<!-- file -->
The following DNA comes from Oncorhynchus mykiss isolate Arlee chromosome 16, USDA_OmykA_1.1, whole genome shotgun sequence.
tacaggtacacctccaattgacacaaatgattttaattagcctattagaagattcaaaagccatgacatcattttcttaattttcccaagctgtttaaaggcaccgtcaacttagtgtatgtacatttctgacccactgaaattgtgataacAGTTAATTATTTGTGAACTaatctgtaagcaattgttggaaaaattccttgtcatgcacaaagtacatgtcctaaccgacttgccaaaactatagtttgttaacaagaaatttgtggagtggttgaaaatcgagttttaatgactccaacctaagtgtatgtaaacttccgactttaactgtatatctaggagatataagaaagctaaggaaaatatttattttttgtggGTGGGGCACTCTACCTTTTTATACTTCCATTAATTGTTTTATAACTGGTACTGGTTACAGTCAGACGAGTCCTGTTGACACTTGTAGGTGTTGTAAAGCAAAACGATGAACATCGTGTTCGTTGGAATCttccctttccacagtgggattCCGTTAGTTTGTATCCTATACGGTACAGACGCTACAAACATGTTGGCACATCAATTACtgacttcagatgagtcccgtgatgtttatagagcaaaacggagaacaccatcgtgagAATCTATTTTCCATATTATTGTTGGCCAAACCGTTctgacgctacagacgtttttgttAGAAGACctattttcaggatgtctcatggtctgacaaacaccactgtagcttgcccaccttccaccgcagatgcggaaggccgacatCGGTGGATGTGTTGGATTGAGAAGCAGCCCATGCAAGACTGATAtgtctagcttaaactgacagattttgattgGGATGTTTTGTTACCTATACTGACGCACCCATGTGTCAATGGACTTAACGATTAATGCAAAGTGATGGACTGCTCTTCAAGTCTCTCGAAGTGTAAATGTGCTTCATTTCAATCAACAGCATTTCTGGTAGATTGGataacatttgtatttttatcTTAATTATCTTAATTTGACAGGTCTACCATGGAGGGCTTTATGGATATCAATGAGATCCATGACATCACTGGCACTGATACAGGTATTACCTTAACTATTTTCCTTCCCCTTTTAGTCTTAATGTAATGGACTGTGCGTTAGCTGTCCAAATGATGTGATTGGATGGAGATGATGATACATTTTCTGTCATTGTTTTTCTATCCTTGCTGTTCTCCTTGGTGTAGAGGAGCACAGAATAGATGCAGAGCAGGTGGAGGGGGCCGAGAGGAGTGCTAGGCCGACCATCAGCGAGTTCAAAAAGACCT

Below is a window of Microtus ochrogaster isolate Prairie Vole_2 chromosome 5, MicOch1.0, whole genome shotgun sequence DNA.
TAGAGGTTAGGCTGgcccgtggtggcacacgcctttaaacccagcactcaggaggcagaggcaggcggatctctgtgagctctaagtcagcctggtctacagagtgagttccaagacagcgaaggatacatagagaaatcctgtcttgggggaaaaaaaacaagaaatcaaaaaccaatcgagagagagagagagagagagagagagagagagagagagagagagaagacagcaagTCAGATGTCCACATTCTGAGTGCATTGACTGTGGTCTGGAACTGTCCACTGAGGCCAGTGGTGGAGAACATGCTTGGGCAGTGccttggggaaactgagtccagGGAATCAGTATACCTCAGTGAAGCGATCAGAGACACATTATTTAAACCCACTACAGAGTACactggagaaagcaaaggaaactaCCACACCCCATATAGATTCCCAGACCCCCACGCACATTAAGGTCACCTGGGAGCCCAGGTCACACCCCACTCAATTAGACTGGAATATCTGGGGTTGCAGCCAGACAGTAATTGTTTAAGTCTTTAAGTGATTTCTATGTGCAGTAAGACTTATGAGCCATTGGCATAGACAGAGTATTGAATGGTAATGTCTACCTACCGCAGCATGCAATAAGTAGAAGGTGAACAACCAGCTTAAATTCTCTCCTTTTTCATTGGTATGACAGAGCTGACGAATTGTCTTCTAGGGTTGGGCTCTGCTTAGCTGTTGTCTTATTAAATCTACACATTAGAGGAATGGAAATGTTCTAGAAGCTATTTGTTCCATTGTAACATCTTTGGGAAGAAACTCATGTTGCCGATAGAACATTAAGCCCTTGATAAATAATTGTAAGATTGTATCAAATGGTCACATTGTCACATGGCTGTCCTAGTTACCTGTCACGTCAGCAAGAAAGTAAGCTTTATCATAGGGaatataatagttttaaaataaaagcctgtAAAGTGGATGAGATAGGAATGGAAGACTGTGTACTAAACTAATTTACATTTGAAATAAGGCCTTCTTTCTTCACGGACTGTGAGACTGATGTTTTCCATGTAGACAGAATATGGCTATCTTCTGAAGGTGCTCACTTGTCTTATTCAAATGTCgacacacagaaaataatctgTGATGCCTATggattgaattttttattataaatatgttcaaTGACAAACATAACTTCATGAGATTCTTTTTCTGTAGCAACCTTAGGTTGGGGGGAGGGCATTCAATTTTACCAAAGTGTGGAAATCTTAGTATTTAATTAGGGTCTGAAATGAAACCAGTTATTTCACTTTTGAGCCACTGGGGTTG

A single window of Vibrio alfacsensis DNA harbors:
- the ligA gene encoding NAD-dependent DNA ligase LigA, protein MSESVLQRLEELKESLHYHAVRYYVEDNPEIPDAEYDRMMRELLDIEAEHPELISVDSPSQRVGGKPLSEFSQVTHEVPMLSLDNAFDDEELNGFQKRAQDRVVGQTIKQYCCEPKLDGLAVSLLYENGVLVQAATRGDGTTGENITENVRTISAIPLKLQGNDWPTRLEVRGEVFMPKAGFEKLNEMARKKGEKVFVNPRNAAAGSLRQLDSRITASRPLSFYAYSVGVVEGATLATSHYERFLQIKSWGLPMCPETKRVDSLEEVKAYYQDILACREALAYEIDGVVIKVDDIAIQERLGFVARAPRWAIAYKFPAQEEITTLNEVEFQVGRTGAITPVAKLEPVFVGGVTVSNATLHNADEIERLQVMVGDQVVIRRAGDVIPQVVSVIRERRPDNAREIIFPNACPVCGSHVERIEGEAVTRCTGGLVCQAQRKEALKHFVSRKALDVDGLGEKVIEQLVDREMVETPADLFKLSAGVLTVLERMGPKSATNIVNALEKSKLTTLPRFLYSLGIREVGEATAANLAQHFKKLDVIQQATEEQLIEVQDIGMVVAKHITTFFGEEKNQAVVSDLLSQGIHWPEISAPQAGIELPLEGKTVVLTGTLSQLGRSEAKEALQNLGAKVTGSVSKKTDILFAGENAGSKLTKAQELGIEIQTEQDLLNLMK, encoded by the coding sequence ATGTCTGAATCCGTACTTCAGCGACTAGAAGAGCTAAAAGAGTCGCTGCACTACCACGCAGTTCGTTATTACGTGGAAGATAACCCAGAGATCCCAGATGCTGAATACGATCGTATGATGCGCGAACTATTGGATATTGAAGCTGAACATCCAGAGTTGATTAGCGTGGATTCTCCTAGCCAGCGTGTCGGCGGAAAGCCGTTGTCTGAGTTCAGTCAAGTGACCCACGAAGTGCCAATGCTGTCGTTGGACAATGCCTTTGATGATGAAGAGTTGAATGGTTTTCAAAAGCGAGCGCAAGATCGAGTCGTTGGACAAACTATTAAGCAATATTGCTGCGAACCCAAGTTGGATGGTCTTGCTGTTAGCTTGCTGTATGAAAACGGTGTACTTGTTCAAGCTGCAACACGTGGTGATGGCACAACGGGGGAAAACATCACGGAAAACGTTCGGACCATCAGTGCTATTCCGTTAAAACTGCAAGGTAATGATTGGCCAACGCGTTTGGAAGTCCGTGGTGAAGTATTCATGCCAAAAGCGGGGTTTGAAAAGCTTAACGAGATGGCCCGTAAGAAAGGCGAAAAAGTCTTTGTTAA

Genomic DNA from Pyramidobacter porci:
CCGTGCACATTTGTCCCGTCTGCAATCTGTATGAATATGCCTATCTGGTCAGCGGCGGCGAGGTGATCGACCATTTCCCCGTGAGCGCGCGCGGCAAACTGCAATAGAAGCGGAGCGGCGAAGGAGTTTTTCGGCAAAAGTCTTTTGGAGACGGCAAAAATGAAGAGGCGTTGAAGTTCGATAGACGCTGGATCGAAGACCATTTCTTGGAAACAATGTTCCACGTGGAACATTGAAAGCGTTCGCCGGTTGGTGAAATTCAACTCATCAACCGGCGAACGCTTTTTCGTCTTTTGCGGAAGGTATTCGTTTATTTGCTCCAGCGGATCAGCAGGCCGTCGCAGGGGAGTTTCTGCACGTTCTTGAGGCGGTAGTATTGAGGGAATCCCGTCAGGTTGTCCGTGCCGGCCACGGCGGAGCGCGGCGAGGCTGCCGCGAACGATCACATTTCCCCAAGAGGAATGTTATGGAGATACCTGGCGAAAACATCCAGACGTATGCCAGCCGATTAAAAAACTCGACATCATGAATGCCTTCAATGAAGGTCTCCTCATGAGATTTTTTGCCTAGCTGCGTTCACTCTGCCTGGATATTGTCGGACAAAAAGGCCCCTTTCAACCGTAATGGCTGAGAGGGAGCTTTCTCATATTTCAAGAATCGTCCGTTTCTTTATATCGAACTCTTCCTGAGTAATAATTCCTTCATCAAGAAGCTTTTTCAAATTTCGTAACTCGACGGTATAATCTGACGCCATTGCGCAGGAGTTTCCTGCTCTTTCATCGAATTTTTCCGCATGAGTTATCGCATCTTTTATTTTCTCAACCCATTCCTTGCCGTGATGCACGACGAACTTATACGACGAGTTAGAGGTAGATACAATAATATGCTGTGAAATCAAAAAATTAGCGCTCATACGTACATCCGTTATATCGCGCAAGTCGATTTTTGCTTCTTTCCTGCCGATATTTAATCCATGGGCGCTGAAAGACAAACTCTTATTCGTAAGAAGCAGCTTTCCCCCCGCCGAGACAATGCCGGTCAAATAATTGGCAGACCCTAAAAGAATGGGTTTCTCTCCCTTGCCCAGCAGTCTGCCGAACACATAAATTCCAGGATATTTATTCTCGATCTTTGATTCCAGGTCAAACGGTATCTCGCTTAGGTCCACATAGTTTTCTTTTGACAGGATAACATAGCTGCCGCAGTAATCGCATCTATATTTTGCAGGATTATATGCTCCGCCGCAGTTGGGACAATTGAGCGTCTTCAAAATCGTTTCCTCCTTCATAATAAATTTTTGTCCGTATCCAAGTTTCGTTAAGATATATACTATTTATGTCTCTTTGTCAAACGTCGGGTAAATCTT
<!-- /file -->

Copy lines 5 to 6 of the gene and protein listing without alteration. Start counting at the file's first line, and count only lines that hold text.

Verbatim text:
A single window of Vibrio alfacsensis DNA harbors:
- the ligA gene encoding NAD-dependent DNA ligase LigA, protein MSESVLQRLEELKESLHYHAVRYYVEDNPEIPDAEYDRMMRELLDIEAEHPELISVDSPSQRVGGKPLSEFSQVTHEVPMLSLDNAFDDEELNGFQKRAQDRVVGQTIKQYCCEPKLDGLAVSLLYENGVLVQAATRGDGTTGENITENVRTISAIPLKLQGNDWPTRLEVRGEVFMPKAGFEKLNEMARKKGEKVFVNPRNAAAGSLRQLDSRITASRPLSFYAYSVGVVEGATLATSHYERFLQIKSWGLPMCPETKRVDSLEEVKAYYQDILACREALAYEIDGVVIKVDDIAIQERLGFVARAPRWAIAYKFPAQEEITTLNEVEFQVGRTGAITPVAKLEPVFVGGVTVSNATLHNADEIERLQVMVGDQVVIRRAGDVIPQVVSVIRERRPDNAREIIFPNACPVCGSHVERIEGEAVTRCTGGLVCQAQRKEALKHFVSRKALDVDGLGEKVIEQLVDREMVETPADLFKLSAGVLTVLERMGPKSATNIVNALEKSKLTTLPRFLYSLGIREVGEATAANLAQHFKKLDVIQQATEEQLIEVQDIGMVVAKHITTFFGEEKNQAVVSDLLSQGIHWPEISAPQAGIELPLEGKTVVLTGTLSQLGRSEAKEALQNLGAKVTGSVSKKTDILFAGENAGSKLTKAQELGIEIQTEQDLLNLMK, encoded by the coding sequence ATGTCTGAATCCGTACTTCAGCGACTAGAAGAGCTAAAAGAGTCGCTGCACTACCACGCAGTTCGTTATTACGTGGAAGATAACCCAGAGATCCCAGATGCTGAATACGATCGTATGATGCGCGAACTATTGGATATTGAAGCTGAACATCCAGAGTTGATTAGCGTGGATTCTCCTAGCCAGCGTGTCGGCGGAAAGCCGTTGTCTGAGTTCAGTCAAGTGACCCACGAAGTGCCAATGCTGTCGTTGGACAATGCCTTTGATGATGAAGAGTTGAATGGTTTTCAAAAGCGAGCGCAAGATCGAGTCGTTGGACAAACTATTAAGCAATATTGCTGCGAACCCAAGTTGGATGGTCTTGCTGTTAGCTTGCTGTATGAAAACGGTGTACTTGTTCAAGCTGCAACACGTGGTGATGGCACAACGGGGGAAAACATCACGGAAAACGTTCGGACCATCAGTGCTATTCCGTTAAAACTGCAAGGTAATGATTGGCCAACGCGTTTGGAAGTCCGTGGTGAAGTATTCATGCCAAAAGCGGGGTTTGAAAAGCTTAACGAGATGGCCCGTAAGAAAGGCGAAAAAGTCTTTGTTAA